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Poll: Chelsea Manning unlikely to defeat Ben Cardin; Democratic race for governor is wide open

The Democratic primary election for Maryland governor is a wide open race for the seven candidates seeking to challenge Republican Gov. Larry Hogan in November, according to a new poll from Goucher College.

The poll also found that Sen. Ben Cardin would defeat Chelsea Manning if the election was held today, and that Democratic voters say their decisions will hinge on the issues of education, the economy and employment.

The Goucher Poll surveyed 409 Maryland Democratic primary voters from Feb. 12-18 and has a margin of error of 4.8 percent.

Among its findings:

Prince George’s County Executive Rushern L. Baker III had a higher favorable rating — 30 percent — than former NAACP President Ben Jealous (28 percent) and Baltimore County Executive Kevin Kamenetz (22 percent). If the June 26 primary election were held now, 19 percent of respondents said they would vote for Baker, 12 percent would favor Kamenetz and 10 percent would support Jealous.

“Our poll suggests that Democratic voters have yet to turn their full attention to the gubernatorial race,” said Mileah Kromer, director of the Sarah T. Hughes Field Politics Center. “With so many undecided voters, there is ample time and room for the field to shift — even dramatically.”

Lesser-known candidates, she added, “need to increase their name recognition soon or this primary could become a three-way race.”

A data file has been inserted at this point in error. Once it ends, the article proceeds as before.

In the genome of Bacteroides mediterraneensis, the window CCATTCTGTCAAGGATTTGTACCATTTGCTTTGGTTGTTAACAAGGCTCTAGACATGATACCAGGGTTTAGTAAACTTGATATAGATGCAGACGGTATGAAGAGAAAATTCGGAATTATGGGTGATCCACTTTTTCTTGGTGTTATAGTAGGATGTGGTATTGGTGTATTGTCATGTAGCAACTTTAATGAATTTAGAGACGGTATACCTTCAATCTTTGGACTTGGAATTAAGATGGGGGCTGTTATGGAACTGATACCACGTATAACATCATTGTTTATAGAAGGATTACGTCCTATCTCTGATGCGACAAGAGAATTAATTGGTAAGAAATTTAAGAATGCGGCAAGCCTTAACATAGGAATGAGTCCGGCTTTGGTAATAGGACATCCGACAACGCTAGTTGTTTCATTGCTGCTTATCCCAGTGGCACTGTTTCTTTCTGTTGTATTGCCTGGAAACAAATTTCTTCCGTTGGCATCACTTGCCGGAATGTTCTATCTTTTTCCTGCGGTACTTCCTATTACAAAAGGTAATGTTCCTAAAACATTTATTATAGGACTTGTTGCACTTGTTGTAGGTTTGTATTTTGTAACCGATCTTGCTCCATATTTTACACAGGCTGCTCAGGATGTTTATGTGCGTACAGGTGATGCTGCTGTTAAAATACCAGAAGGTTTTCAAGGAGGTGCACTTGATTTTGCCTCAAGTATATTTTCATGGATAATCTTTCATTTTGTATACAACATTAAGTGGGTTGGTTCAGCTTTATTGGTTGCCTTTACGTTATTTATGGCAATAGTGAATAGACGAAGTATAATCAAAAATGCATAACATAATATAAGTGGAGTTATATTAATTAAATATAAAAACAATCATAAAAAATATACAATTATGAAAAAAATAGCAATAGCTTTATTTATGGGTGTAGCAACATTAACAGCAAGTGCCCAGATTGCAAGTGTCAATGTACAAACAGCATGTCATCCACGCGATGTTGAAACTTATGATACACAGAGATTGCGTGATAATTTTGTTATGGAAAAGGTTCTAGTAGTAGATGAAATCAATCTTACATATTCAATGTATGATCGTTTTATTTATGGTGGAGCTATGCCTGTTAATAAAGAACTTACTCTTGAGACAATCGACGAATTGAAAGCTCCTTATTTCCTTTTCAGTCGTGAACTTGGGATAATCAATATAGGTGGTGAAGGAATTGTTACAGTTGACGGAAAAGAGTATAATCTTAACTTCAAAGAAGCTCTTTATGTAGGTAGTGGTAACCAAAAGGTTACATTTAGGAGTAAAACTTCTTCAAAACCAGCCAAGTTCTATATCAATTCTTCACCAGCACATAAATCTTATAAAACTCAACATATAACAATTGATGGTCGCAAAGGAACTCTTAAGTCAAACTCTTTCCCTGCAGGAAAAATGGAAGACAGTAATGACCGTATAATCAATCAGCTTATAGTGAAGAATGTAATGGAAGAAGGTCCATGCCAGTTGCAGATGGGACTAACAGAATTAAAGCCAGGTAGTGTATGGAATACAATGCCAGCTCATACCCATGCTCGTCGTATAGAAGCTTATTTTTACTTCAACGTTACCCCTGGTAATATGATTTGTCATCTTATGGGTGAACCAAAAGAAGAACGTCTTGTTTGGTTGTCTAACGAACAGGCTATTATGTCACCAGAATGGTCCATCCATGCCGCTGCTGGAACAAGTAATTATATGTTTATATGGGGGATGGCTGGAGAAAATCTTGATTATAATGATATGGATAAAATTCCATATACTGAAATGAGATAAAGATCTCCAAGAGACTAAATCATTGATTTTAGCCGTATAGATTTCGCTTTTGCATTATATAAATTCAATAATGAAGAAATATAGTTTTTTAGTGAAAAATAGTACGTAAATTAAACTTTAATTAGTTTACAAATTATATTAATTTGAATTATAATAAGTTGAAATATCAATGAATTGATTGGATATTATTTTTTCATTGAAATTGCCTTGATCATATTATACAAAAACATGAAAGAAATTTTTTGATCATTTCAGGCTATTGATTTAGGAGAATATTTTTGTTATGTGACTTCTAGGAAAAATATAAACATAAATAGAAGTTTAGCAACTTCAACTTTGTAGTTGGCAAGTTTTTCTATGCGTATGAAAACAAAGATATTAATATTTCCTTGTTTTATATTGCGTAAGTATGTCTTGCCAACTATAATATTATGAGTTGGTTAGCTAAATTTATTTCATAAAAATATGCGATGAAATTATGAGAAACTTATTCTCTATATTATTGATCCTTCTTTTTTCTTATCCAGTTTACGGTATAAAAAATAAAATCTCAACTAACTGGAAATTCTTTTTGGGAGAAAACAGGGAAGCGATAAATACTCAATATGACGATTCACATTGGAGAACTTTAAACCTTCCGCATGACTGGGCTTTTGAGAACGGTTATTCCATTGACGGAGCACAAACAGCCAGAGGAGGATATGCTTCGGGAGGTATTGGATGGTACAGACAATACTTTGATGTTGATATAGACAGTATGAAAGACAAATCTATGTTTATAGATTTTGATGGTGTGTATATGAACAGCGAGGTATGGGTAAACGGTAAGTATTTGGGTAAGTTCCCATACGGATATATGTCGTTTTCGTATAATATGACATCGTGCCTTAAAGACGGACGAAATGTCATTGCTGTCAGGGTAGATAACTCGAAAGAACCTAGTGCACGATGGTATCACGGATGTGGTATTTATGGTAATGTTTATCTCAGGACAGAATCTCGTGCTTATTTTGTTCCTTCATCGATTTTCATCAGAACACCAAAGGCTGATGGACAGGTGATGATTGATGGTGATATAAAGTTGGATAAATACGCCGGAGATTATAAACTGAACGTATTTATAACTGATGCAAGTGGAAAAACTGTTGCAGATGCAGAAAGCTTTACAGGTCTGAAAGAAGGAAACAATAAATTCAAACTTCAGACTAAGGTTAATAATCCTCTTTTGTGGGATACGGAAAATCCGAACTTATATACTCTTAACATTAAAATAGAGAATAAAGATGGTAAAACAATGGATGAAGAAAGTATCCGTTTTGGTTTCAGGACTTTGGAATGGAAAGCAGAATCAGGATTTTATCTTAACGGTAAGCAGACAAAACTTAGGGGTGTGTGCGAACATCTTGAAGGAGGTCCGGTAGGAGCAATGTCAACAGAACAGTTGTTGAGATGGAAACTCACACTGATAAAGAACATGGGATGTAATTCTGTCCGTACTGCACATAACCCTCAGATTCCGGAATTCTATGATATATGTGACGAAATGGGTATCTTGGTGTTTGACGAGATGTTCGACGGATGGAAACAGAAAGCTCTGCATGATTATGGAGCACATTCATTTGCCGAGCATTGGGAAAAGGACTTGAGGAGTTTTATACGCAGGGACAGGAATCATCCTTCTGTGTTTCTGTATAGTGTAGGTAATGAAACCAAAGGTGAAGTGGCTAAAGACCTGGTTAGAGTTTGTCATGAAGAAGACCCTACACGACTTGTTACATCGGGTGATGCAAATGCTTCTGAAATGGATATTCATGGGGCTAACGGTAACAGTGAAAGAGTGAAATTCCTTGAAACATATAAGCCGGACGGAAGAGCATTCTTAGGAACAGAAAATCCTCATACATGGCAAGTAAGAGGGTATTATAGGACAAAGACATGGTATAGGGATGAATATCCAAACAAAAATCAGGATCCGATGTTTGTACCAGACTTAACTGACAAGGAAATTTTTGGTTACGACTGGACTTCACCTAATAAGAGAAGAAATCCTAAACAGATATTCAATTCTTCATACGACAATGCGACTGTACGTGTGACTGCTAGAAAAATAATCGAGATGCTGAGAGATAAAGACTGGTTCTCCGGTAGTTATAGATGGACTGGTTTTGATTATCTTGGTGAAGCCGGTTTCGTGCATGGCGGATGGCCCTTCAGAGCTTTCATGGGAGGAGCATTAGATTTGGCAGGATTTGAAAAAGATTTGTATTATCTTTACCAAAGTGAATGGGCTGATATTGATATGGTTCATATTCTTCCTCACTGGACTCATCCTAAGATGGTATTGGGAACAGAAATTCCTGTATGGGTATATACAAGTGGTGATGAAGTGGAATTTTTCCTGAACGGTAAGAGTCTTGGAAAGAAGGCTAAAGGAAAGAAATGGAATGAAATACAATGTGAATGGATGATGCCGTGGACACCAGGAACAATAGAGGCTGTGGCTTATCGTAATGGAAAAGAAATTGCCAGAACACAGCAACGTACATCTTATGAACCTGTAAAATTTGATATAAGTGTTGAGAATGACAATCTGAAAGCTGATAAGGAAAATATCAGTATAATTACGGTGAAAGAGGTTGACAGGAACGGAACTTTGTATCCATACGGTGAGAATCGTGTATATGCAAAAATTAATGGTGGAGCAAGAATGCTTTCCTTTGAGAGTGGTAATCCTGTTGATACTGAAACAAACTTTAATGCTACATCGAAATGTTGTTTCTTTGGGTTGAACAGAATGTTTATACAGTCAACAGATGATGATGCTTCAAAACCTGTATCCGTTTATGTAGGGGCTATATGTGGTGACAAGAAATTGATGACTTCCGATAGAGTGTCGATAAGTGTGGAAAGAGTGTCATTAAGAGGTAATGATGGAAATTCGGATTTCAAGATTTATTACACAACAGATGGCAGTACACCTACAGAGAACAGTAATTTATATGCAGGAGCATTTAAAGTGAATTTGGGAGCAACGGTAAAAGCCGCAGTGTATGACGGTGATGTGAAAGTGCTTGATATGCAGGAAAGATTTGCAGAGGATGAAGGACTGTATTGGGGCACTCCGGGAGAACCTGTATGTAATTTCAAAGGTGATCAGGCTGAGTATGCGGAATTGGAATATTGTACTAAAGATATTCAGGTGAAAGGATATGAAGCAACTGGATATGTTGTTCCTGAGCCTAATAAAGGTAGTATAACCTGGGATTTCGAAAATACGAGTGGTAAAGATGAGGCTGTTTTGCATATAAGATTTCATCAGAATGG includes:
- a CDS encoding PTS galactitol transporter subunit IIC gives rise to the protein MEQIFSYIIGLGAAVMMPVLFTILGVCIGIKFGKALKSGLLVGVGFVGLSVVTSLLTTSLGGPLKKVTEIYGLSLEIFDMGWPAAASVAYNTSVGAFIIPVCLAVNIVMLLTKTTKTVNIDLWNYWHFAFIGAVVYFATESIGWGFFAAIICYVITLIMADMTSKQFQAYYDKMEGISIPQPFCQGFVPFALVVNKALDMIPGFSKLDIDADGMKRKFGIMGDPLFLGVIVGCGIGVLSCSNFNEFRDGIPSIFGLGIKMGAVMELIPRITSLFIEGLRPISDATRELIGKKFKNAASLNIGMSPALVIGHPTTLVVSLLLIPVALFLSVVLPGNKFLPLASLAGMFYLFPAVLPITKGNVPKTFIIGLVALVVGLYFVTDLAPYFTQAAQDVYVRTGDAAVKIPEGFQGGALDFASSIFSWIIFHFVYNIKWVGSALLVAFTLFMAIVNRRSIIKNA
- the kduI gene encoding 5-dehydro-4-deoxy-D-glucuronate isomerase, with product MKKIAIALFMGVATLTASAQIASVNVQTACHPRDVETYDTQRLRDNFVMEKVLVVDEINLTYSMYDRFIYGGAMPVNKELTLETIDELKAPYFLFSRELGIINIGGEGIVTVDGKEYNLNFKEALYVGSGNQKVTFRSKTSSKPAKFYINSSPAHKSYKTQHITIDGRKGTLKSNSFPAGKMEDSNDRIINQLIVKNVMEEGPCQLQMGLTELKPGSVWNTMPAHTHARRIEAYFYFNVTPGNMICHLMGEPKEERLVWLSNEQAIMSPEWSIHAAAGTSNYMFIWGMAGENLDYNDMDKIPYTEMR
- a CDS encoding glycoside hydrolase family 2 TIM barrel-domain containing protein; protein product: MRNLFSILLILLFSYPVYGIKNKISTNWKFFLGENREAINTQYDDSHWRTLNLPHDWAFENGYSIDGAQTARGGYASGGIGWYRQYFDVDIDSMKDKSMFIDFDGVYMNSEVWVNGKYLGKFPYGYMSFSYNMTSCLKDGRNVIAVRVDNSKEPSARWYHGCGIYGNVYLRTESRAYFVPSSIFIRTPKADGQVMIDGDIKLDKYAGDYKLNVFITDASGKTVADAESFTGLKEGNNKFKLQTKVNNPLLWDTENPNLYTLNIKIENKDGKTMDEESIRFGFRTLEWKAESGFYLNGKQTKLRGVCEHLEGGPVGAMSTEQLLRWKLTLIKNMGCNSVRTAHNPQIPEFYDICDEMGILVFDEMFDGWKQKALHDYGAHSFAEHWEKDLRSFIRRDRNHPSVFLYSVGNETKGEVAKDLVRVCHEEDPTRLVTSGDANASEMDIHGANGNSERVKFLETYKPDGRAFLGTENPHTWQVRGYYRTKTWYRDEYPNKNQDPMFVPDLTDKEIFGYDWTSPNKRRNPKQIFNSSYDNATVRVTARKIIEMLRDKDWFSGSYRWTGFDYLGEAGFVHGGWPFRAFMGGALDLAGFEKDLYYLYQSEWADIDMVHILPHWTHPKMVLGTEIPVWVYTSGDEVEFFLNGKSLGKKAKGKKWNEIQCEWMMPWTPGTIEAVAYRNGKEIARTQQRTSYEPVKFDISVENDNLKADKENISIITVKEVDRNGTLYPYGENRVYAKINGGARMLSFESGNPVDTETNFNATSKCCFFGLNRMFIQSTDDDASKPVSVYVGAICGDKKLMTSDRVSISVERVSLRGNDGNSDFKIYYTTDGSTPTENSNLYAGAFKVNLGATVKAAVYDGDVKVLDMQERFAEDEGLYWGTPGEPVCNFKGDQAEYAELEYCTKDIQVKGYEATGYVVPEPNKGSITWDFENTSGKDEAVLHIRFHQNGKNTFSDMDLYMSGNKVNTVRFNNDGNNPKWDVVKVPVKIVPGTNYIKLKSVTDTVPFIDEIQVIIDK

Other Democratic candidates for the primary include: Baltimore lawyer Jim Shea, state Sen. Richard S. Madaleno Jr., entrepreneur Alec Ross, and former Michelle Obama adviser Krish Vignarajah.

In the Senate race, the poll showed that 64 percent of respondents held a favorable opinion of Cardin while 91 percent either had no opinion or an unfavorable one of Manning, the transgender Maryland woman convicted of sharing thousands of military documents with Wikileaks.

In the head-to-head match up, about six in ten respondents said they back Cardin compared with 17 percent for Manning and 19 percent who said they don’t know.

Democratic voters who participated in the poll said that education was the most important issue influencing their decisions. The economy and jobs was the second most critical issue, followed by racial and social justice and health care.

As for ideology, 44 percent of Democrats questioned for the poll described themselves as “progressive,” while 43 percent said they were “moderate.” Another 10 percent said they were “conservative,” according to the poll.

ddonovan@baltsun.com

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